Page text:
When snacking becomes healthy
New local producers bite into a growing market
Whether it is quinoa chips or chia seed cookies, snack food products, once dismissed as pure junk, have taken a turn toward the healthy and natural, and it seems the world’s consumers couldn’t be happier.
Globally, consumers are increasingly aware of the importance of a good diet on their health, according to Reema Mansour, founder of Biolicious, a Lebanese company which produces organic and gluten-free snacks and foods. “People are much more aware that what they eat has a direct impact on how they feel. Plus, there has been a large global rise in food sensitivities and allergies,” Mansour explains.
This increased awareness has come with a splurge in spending, too. According to Euromonitor, a global market research firm, worldwide sales of health food products are estimated to reach $1 trillion by the end of 2017. Between 2015 and 2020, the global organic food market is projected to register a compound annual growth rate of 16 percent, according to a TechSci Research report entitled “Global Organic Food Market Forecast and Opportunities, 2020.”
The agro-industrialists Executive spoke to believe that healthy and natural snack food is not just another passing fad, but a lifestyle change that is here to stay. “I don’t see the health food industry dying any time soon. It’s one of the fastest growing industries in the world, and everything is being switched to something healthy: equipment lines are being redesigned to produce healthier food and chocolate companies, such as Cadbury and Mars, have reduced their portion sizes. Everybody is trying to ride the bandwagon of health. It’s not a trend; it’s a fact and reality,” emphasizes Soumaya Merhi, founder of Lebanese company BreadBasket sal, which produces several varieties of healthy snacks branded Taqa.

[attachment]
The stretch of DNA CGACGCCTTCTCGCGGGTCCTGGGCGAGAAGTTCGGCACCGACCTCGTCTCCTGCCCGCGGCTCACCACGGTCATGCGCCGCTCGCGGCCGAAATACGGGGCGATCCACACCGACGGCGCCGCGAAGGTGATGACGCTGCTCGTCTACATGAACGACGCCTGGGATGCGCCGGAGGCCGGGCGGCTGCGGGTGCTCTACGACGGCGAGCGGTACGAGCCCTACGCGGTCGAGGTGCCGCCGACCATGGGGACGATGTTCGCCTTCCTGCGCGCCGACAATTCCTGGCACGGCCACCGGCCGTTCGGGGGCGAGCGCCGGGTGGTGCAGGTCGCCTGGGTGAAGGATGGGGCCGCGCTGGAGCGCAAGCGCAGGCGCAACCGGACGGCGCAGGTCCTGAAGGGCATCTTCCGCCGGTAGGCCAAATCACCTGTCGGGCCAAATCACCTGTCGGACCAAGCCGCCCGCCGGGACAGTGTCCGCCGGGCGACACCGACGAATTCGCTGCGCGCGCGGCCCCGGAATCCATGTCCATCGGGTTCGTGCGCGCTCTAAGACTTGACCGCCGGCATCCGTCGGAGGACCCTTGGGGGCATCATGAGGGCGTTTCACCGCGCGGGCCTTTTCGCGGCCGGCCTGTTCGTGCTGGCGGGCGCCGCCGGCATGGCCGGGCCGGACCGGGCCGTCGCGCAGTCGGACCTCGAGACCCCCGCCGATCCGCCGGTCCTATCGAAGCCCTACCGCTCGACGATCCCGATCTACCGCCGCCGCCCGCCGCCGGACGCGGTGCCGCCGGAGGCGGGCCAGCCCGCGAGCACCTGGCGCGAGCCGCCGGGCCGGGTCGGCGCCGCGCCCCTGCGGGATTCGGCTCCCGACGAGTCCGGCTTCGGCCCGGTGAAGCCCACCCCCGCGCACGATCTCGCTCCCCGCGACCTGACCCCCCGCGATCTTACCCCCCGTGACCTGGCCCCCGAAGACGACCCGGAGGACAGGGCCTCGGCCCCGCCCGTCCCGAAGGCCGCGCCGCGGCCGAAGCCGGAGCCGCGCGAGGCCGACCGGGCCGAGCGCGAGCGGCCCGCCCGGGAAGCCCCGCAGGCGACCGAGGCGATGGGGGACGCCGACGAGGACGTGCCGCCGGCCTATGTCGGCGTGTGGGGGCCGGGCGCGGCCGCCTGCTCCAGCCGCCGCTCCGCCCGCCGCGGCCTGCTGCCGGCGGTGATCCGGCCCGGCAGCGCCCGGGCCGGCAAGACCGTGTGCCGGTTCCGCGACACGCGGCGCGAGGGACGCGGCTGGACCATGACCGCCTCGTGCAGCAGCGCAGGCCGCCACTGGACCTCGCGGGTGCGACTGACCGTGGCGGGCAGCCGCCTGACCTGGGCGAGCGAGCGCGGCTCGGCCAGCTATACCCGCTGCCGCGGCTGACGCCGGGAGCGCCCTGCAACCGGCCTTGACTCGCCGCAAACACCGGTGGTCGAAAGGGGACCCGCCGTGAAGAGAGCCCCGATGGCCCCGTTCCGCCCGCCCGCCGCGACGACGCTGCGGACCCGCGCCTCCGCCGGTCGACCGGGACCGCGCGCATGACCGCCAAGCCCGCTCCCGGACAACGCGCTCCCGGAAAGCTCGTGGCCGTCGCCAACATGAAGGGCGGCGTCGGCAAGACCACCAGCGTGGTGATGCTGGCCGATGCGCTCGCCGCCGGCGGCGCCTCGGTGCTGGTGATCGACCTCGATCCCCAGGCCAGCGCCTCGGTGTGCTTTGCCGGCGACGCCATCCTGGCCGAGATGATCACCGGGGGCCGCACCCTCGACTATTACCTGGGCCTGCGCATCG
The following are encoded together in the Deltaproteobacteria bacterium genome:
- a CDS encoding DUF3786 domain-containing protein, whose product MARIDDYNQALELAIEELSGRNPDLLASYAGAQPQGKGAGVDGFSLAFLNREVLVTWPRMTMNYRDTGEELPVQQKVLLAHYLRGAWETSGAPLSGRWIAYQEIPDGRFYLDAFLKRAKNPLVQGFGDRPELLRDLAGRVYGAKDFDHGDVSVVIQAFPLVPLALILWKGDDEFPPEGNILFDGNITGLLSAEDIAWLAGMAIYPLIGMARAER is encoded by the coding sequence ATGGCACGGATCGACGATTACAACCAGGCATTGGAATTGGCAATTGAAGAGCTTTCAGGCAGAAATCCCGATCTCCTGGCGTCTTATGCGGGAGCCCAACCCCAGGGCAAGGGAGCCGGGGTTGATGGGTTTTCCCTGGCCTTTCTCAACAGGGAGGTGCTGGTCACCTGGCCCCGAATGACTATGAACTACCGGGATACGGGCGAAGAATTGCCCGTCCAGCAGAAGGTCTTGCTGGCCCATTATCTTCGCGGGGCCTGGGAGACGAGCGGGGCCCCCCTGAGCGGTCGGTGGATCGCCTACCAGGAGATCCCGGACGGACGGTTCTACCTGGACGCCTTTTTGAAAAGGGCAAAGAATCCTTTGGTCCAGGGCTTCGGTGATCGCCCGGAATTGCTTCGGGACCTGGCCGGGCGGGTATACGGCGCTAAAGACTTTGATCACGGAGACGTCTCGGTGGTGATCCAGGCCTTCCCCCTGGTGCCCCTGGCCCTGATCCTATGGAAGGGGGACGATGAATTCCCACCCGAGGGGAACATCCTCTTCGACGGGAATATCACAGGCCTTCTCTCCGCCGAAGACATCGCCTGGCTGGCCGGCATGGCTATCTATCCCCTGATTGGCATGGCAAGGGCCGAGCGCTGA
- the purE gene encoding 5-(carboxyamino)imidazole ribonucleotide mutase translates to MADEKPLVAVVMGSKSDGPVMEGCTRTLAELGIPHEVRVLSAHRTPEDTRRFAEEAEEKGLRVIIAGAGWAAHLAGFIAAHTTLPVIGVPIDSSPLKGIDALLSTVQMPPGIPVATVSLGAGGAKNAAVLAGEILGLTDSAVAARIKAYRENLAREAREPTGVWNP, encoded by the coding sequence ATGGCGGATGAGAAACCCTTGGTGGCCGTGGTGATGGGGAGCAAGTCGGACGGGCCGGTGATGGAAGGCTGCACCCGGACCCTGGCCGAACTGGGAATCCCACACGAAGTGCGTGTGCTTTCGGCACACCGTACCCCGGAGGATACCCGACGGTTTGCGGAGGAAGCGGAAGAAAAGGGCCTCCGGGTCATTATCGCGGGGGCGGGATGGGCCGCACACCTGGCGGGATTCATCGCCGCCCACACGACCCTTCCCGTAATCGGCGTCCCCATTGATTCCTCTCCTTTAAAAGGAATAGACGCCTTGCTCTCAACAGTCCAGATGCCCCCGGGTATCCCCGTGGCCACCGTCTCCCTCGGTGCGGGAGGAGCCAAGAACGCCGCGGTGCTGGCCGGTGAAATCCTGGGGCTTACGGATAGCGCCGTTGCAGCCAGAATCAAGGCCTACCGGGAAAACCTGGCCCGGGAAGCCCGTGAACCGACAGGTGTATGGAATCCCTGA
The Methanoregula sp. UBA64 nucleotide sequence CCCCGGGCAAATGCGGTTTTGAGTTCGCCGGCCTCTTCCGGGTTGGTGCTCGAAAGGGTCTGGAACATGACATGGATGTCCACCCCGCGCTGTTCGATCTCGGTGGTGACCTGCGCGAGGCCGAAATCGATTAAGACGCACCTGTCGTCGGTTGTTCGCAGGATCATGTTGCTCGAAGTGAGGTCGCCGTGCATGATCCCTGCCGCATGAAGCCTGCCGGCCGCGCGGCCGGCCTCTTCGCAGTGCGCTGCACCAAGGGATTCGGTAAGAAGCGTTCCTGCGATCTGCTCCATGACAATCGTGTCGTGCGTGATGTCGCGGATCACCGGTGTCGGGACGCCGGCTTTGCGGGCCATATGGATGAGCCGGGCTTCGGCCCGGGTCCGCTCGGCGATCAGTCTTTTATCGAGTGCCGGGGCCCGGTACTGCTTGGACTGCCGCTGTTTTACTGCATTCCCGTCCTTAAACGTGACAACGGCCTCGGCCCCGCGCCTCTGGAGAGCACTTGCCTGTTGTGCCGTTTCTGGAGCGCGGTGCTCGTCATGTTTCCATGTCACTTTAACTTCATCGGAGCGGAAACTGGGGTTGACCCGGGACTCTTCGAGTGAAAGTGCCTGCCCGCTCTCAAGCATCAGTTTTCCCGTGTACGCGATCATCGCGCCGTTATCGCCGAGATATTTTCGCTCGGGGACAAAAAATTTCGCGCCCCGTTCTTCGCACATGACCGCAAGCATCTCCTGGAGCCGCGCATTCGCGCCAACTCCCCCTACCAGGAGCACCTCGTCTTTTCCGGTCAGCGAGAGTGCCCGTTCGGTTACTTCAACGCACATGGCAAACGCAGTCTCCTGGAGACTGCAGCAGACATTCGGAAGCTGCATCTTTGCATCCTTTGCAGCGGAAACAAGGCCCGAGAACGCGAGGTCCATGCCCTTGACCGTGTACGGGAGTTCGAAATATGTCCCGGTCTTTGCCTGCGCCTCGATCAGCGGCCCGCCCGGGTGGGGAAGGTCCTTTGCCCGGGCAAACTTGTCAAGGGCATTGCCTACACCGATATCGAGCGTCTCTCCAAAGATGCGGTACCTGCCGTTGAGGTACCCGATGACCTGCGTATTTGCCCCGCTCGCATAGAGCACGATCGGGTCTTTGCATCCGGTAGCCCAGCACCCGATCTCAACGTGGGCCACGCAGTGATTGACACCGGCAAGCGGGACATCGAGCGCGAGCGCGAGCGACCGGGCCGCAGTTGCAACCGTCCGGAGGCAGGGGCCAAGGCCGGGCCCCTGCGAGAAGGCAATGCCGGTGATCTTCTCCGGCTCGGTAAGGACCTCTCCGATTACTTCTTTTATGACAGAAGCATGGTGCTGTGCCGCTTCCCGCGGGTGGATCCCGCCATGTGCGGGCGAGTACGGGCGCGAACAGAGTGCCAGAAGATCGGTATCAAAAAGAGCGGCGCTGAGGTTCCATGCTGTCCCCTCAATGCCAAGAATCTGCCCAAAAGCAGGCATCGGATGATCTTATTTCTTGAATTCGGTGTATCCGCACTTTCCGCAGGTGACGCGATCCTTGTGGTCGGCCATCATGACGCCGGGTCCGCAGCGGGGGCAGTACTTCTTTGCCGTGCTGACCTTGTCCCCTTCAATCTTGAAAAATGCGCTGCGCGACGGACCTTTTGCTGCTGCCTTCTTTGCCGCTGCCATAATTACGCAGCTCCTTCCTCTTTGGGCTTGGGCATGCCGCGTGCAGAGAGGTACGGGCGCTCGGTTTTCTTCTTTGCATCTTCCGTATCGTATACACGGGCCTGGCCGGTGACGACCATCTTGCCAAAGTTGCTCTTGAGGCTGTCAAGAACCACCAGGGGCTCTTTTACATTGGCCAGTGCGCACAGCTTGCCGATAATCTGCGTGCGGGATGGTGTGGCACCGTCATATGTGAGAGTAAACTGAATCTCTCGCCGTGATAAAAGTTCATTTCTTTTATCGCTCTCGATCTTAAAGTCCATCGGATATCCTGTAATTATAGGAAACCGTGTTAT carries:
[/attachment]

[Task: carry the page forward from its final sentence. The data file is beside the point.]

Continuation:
THE LEBANESE SCENE
Lebanon has only recently hopped on the organic and natural foods bandwagon. Less than 10 years ago, the few brands of natural or health foods available in Lebanon were restricted
to a couple of shelves in the corner of the supermarket labeled “diet.” Today, however, many of Beirut’s and Mount Lebanon’s supermarkets have dedicated health food sections, which are awash with imported brands of gluten free and organic items. Moreover, there are at least 20 specialty shops across Lebanon that only sell natural or organic food products.
Although there are no numbers that quantify the market size of healthy snack foods in Lebanon, indicators suggest that it remains a niche, despite its rapid development. This could be due to the price of such products – especially when imported – or the lack of awareness of the importance of healthy eating among many Lebanese. “In Lebanon, there are many locals who lack health awareness. For example, many don’t eat olive oil because they think it’s fattening and they don’t know its health benefits; or they eat gluten free bread since it’s the trend,” says Hill Skaff, processed food value chain leader at the USAID funded Lebanon Industry Value Chain Development (LIVCD).
MADE IN LEBANON
While snack food production is arguably well-developed in Lebanon, it is no easy task to find locally produced and healthier varieties of savory or sweet treats. Recently, major food producers in Lebanon have woken up to the potential profit in healthy snack foods and have introduced alternative snacks to their existing production lines. Examples include Masters Chips introducing air-popped rice crackers, Al-Oumara bakeries launching rice cakes and oat breads, and Castania Nuts producing trail mixes.
Meanwhile, the past five years have seen an emergence of small-to-medium sized enterprises that solely produce healthy snack foods. Their number, however, remains quite low, and they face numerous challenges.
The most common challenges that companies voiced to Executive were elevated production costs and difficulty in gaining market exposure. “These companies need support to get more exposure and awareness among consumers. On the technical level, in healthy foods production, they need semi or full automated equipment to decrease their cost of production, and standardize products,” says Skaff, giving the example of how LIVCD invested in semi-automated machines to help ready-to-eat kibbeh producers decrease the time spent on producing them manually.
Major food producers in Lebanon have woken up to the potential profit in healthy snack foods
Eshmoon uses locally grown apples and oranges